In the United States, Canada, the Republic of Ireland, and United Kingdom, hiking refers to walking outdoors on a trail for recreational purposes.<ref name=hikebook>

</ref> A day hike refers to a hike that can be completed in a single day. Multi-day hikes with camping are referred to as backpacking in North America.<ref name=hikebook/> In the United Kingdom, the word walking is also used, as well as rambling, while walking in mountainous areas is called hillwalking. Fellwalking describes hill or mountain walks in Northern England, including the Lake District and Yorkshire Dales, as fell is the common word for both features there. Bushwhacking specifically refers to difficult walking through dense forest, undergrowth, or bushes, where forward progress requires pushing vegetation aside. In extreme cases of bushwhacking where the vegetation is so dense that human passage is impeded, a machete is used to clear a pathway. Australians use the term bushwalking for both on and off-trail hiking. New Zealanders use tramping (particularly for overnight and longer trips),<ref>H. W. Orsman, The Dictionary of New Zealand English. Auckland: Oxford University Press, 1999.</ref> walking or bushwalking. Multi-day hiking in the mountainous regions of India, Pakistan, Nepal, North America, South America, Iran and in the highlands of East Africa is also called trekking. Hiking a long-distance trail from end-to-end is also referred to as trekking and as thru-hiking in some places.<ref name=longdist>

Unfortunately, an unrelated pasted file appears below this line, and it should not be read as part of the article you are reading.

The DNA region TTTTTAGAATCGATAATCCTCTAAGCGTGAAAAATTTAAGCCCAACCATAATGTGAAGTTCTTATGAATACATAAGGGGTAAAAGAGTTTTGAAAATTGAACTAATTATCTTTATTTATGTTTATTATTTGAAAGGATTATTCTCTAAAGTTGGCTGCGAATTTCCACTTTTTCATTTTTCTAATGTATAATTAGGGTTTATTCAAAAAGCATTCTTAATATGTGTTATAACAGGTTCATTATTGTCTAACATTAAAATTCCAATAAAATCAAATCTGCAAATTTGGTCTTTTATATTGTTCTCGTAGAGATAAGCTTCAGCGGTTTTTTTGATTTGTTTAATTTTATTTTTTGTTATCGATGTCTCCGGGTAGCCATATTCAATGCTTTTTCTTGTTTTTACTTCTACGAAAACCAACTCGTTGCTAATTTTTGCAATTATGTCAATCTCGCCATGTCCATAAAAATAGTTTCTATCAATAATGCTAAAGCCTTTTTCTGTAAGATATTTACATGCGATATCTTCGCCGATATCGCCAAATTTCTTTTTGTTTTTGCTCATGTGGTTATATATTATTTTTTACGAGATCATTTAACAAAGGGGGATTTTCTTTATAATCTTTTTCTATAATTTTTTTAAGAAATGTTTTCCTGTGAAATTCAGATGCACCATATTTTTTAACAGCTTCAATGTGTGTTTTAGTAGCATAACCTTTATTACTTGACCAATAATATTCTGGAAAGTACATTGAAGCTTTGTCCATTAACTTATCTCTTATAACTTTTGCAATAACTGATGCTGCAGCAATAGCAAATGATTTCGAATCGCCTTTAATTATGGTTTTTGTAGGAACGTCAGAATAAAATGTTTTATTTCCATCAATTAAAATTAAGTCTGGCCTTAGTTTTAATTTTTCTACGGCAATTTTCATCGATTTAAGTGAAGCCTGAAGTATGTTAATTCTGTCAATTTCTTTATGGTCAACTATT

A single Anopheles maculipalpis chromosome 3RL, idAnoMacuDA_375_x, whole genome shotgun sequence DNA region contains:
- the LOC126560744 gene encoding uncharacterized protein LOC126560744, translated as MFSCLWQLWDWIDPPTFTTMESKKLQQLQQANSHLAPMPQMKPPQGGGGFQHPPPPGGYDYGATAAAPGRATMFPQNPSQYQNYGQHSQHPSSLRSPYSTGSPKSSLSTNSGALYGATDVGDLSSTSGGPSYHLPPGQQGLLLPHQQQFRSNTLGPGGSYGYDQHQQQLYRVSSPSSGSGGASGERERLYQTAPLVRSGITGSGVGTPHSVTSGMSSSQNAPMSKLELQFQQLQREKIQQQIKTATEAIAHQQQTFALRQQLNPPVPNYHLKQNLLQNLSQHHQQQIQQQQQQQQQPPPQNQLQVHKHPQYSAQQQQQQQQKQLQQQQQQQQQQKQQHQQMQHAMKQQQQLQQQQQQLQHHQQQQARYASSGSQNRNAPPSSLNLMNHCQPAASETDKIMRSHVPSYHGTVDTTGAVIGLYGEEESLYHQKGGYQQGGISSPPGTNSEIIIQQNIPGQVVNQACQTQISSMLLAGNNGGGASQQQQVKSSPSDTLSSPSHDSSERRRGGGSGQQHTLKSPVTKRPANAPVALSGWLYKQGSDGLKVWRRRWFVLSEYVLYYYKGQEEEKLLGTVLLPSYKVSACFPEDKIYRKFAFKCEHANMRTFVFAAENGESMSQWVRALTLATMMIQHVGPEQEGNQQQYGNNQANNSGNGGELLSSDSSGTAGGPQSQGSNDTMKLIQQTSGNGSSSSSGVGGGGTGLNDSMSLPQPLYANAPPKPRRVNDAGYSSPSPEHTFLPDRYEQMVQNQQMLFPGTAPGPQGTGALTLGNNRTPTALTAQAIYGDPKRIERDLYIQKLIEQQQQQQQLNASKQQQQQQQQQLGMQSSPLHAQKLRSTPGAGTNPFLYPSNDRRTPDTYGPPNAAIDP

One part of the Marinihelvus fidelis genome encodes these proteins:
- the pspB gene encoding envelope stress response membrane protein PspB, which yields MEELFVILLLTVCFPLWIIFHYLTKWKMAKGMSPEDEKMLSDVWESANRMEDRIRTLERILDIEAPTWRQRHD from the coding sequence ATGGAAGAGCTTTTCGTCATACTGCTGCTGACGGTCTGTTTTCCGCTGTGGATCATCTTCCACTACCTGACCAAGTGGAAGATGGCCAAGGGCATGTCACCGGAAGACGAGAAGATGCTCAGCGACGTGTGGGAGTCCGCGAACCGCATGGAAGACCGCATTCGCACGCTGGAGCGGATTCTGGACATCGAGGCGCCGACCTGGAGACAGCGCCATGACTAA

</ref><ref>Trekking and Hiking in Persia - Iran| High Places</ref> Examples of long-distance trails include the Appalachian Trail (AT) in the USA, the Pennine Way, England, and the E5 European long distance path, which runs from Brittany in France to Verona in Italy.

In the Czech Republic and Slovakia, tramping (

, a word borrowed from English) is a combined culture of hiking, backpacking, scouting, woodcraft, music, with the characteristic flavor of American culture, especially Wild West.<ref><></ref>